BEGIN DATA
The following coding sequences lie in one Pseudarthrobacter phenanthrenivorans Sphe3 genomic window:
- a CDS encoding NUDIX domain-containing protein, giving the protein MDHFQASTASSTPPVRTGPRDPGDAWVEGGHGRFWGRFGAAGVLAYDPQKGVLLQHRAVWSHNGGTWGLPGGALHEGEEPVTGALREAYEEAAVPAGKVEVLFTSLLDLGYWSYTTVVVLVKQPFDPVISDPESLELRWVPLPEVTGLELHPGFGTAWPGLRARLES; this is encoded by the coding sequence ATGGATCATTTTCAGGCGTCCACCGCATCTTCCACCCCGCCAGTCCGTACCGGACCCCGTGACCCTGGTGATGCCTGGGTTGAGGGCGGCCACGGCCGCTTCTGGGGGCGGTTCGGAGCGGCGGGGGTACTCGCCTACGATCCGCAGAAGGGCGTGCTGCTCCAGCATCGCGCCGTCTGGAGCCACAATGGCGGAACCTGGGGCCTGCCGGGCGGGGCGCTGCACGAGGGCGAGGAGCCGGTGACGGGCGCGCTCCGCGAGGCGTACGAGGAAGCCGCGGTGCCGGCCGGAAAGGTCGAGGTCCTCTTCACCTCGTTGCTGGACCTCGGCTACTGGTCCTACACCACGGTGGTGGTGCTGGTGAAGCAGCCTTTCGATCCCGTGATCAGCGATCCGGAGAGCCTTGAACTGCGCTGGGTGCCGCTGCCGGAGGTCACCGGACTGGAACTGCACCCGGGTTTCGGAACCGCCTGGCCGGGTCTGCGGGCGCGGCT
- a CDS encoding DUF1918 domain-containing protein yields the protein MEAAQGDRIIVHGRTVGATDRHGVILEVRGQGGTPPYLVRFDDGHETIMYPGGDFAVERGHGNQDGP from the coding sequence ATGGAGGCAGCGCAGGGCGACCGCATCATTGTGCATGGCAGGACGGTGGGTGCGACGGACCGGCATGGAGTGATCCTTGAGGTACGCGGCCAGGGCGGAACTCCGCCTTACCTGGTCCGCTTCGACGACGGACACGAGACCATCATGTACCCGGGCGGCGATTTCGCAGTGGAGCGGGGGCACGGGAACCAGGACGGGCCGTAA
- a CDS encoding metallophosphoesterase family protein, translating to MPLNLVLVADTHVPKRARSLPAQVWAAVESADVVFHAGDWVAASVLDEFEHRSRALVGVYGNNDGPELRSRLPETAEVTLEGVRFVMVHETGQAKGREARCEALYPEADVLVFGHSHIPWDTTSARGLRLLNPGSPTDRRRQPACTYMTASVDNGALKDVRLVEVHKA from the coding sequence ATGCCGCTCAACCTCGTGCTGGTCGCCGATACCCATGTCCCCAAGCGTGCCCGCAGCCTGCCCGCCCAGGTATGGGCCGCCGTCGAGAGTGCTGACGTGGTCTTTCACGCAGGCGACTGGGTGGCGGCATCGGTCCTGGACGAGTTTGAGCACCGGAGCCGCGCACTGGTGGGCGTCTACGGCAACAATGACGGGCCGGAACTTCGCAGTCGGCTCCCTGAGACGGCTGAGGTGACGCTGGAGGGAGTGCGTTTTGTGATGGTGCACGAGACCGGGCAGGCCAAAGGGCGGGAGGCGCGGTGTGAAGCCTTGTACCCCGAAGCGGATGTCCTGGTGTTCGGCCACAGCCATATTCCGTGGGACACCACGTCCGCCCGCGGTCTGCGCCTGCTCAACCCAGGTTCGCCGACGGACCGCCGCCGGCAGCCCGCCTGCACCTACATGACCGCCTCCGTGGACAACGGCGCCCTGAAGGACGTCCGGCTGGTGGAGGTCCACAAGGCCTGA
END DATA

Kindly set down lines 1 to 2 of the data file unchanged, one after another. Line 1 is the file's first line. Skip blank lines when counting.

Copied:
The following coding sequences lie in one Pseudarthrobacter phenanthrenivorans Sphe3 genomic window:
- a CDS encoding NUDIX domain-containing protein, giving the protein MDHFQASTASSTPPVRTGPRDPGDAWVEGGHGRFWGRFGAAGVLAYDPQKGVLLQHRAVWSHNGGTWGLPGGALHEGEEPVTGALREAYEEAAVPAGKVEVLFTSLLDLGYWSYTTVVVLVKQPFDPVISDPESLELRWVPLPEVTGLELHPGFGTAWPGLRARLES; this is encoded by the coding sequence ATGGATCATTTTCAGGCGTCCACCGCATCTTCCACCCCGCCAGTCCGTACCGGACCCCGTGACCCTGGTGATGCCTGGGTTGAGGGCGGCCACGGCCGCTTCTGGGGGCGGTTCGGAGCGGCGGGGGTACTCGCCTACGATCCGCAGAAGGGCGTGCTGCTCCAGCATCGCGCCGTCTGGAGCCACAATGGCGGAACCTGGGGCCTGCCGGGCGGGGCGCTGCACGAGGGCGAGGAGCCGGTGACGGGCGCGCTCCGCGAGGCGTACGAGGAAGCCGCGGTGCCGGCCGGAAAGGTCGAGGTCCTCTTCACCTCGTTGCTGGACCTCGGCTACTGGTCCTACACCACGGTGGTGGTGCTGGTGAAGCAGCCTTTCGATCCCGTGATCAGCGATCCGGAGAGCCTTGAACTGCGCTGGGTGCCGCTGCCGGAGGTCACCGGACTGGAACTGCACCCGGGTTTCGGAACCGCCTGGCCGGGTCTGCGGGCGCGGCT